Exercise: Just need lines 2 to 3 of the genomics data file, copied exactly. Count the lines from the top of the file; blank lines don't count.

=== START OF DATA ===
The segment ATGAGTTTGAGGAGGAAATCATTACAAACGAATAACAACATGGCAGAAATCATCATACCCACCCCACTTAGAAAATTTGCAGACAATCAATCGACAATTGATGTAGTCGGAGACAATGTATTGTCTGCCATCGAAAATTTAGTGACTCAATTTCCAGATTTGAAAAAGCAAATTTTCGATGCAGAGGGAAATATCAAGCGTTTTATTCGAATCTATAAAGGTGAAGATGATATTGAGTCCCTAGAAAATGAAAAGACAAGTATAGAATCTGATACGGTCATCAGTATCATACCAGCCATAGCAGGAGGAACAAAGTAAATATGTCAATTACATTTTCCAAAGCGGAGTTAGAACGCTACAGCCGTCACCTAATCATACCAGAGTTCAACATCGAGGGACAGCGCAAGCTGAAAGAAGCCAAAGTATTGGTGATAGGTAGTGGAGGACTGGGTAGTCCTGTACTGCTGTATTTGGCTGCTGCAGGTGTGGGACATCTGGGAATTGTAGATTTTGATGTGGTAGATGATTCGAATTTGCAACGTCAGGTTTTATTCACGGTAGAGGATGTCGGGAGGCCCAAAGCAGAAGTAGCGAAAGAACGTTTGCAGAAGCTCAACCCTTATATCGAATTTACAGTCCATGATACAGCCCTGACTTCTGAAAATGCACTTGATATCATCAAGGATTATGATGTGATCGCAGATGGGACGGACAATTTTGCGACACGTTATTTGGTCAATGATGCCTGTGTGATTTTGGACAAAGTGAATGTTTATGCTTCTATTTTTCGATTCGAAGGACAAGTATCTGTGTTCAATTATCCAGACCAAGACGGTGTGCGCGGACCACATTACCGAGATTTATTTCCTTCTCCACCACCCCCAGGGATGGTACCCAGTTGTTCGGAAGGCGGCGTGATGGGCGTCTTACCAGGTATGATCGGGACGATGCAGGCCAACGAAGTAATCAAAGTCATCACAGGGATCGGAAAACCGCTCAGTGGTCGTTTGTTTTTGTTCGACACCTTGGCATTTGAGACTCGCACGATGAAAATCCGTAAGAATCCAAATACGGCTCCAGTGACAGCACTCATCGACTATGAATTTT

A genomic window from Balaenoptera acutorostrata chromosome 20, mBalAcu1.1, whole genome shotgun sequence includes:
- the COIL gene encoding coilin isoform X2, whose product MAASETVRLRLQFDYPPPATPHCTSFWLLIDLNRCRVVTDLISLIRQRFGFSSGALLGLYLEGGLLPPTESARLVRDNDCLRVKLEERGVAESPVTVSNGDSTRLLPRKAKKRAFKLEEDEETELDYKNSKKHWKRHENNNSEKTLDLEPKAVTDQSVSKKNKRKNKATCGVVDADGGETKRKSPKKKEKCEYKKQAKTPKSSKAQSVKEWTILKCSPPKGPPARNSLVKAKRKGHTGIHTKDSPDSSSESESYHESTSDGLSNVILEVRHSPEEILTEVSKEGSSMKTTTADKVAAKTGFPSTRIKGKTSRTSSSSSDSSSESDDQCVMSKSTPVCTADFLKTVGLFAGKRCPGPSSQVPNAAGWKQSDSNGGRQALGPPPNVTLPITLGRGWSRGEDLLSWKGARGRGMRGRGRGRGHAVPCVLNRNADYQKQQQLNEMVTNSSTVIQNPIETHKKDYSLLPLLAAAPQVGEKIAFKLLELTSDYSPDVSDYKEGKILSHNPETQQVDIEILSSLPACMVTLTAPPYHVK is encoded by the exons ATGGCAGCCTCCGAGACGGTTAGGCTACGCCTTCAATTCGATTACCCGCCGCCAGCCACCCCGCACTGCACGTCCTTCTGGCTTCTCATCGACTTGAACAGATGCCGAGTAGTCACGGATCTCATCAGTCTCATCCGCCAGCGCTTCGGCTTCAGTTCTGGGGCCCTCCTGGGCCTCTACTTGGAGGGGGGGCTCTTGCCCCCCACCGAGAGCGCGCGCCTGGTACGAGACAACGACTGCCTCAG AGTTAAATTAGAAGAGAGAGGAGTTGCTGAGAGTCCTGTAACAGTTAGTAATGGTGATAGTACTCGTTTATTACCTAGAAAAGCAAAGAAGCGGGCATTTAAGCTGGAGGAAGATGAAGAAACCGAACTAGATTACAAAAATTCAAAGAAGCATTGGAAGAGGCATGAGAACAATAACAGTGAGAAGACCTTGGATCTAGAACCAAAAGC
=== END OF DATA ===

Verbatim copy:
A genomic window from Balaenoptera acutorostrata chromosome 20, mBalAcu1.1, whole genome shotgun sequence includes:
- the COIL gene encoding coilin isoform X2, whose product MAASETVRLRLQFDYPPPATPHCTSFWLLIDLNRCRVVTDLISLIRQRFGFSSGALLGLYLEGGLLPPTESARLVRDNDCLRVKLEERGVAESPVTVSNGDSTRLLPRKAKKRAFKLEEDEETELDYKNSKKHWKRHENNNSEKTLDLEPKAVTDQSVSKKNKRKNKATCGVVDADGGETKRKSPKKKEKCEYKKQAKTPKSSKAQSVKEWTILKCSPPKGPPARNSLVKAKRKGHTGIHTKDSPDSSSESESYHESTSDGLSNVILEVRHSPEEILTEVSKEGSSMKTTTADKVAAKTGFPSTRIKGKTSRTSSSSSDSSSESDDQCVMSKSTPVCTADFLKTVGLFAGKRCPGPSSQVPNAAGWKQSDSNGGRQALGPPPNVTLPITLGRGWSRGEDLLSWKGARGRGMRGRGRGRGHAVPCVLNRNADYQKQQQLNEMVTNSSTVIQNPIETHKKDYSLLPLLAAAPQVGEKIAFKLLELTSDYSPDVSDYKEGKILSHNPETQQVDIEILSSLPACMVTLTAPPYHVK is encoded by the exons ATGGCAGCCTCCGAGACGGTTAGGCTACGCCTTCAATTCGATTACCCGCCGCCAGCCACCCCGCACTGCACGTCCTTCTGGCTTCTCATCGACTTGAACAGATGCCGAGTAGTCACGGATCTCATCAGTCTCATCCGCCAGCGCTTCGGCTTCAGTTCTGGGGCCCTCCTGGGCCTCTACTTGGAGGGGGGGCTCTTGCCCCCCACCGAGAGCGCGCGCCTGGTACGAGACAACGACTGCCTCAG AGTTAAATTAGAAGAGAGAGGAGTTGCTGAGAGTCCTGTAACAGTTAGTAATGGTGATAGTACTCGTTTATTACCTAGAAAAGCAAAGAAGCGGGCATTTAAGCTGGAGGAAGATGAAGAAACCGAACTAGATTACAAAAATTCAAAGAAGCATTGGAAGAGGCATGAGAACAATAACAGTGAGAAGACCTTGGATCTAGAACCAAAAGC